Today the Conflict of Interest and Ethics Commissioner is investigating the Prime Minister. That is unprecedented. What is he going to tell the commissioner? That it was a little personal trip? I personally do not need one of my employees to bring 400 pounds of cargo when I go on vacation.

Justice April 11th, 2017

Mr. Speaker, the minister does not seem to be taking this problem seriously.

Yesterday, she said that there is no one simple solution and that appointing six judges in Quebec is not going to solve the delay problems. Those were her words. I would like to know what her solution is. How is she planning to address the problems that Quebec's justice minister and the Government of Quebec are talking about? This has been going on too long. We will take the time to analyze their process, but it does not fix a thing. As nice as it would be to have a woman in a given region, we have to work with the people we have. We do not care if the government appoints male or female judges; we just want the government to appoint judges.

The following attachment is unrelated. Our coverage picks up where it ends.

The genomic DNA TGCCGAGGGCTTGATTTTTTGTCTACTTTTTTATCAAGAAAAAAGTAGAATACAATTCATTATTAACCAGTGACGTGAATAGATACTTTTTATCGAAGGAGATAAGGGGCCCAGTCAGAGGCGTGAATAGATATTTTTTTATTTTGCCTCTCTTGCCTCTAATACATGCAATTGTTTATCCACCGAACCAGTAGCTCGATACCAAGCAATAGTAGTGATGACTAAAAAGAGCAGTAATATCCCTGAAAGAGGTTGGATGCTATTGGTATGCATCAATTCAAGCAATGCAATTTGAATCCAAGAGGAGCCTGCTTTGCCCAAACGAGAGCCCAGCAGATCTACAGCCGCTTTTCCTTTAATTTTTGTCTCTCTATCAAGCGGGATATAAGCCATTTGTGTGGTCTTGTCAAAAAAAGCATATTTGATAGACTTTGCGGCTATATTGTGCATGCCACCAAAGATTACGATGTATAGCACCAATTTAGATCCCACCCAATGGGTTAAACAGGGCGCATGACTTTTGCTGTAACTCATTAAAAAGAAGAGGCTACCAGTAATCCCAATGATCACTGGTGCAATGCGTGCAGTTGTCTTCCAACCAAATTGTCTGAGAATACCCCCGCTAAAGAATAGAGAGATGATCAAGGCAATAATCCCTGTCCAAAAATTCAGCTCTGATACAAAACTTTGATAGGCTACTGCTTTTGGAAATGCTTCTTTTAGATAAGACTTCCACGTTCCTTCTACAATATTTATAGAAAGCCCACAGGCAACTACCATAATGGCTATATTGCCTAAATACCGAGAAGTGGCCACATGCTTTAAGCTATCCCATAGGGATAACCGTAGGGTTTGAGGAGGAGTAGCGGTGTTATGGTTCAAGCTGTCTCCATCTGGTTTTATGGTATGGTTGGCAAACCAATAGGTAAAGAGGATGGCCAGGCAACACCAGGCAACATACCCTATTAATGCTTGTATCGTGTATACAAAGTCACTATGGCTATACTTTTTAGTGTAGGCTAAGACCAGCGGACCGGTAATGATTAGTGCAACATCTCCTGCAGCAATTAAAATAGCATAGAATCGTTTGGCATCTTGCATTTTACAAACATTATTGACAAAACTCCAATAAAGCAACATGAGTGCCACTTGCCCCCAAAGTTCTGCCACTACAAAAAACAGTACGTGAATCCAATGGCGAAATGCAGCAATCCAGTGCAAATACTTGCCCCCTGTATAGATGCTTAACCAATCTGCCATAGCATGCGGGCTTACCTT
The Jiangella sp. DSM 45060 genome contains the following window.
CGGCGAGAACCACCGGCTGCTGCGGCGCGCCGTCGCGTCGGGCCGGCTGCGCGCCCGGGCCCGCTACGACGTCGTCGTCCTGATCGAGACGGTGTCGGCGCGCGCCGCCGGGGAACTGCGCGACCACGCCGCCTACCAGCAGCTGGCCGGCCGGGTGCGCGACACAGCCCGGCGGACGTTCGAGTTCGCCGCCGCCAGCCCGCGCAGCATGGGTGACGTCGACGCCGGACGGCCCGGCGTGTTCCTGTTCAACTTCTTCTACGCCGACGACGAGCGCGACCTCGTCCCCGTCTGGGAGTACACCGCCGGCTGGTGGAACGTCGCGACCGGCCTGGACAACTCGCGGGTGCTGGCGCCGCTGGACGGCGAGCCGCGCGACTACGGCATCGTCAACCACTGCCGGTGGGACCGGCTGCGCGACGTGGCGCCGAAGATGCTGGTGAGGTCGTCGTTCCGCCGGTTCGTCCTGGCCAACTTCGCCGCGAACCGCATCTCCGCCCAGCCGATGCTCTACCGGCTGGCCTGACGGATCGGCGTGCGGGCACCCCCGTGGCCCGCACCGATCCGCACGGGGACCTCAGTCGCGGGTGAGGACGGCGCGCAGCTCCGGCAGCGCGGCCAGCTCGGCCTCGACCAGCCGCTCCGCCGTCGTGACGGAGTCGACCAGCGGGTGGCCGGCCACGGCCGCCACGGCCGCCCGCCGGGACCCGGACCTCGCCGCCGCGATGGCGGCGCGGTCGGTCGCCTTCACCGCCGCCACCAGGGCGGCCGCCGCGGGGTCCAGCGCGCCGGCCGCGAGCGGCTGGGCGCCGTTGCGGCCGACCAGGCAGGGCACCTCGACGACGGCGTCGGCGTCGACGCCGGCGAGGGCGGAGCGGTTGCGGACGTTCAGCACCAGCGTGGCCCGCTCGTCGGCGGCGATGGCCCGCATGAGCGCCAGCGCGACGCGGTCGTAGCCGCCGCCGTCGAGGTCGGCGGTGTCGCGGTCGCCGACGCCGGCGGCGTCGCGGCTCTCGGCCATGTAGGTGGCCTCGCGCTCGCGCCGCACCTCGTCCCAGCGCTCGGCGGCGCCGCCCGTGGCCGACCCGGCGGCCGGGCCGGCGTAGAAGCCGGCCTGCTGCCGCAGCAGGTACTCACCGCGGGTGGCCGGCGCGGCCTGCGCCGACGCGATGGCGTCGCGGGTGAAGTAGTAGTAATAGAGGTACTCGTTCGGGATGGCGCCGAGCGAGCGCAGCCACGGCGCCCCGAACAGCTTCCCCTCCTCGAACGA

Justice April 11th, 2017

Mr. Speaker, we agree that the law is the law. The Prime Minister should make sure that when it comes time to enforce the law, criminals stay in jail and have their day in court without delay.

The Government of Quebec is asking the feds to speed things up. This situation is causing problems in Quebec's courts. Quebec's justice minister says there are 14 vacancies, but the Liberals say there are six. They should agree on the number, appoint some judges, and stop hiding behind a process that slows things down instead of solving the problem.

Foreign Affairs April 10th, 2017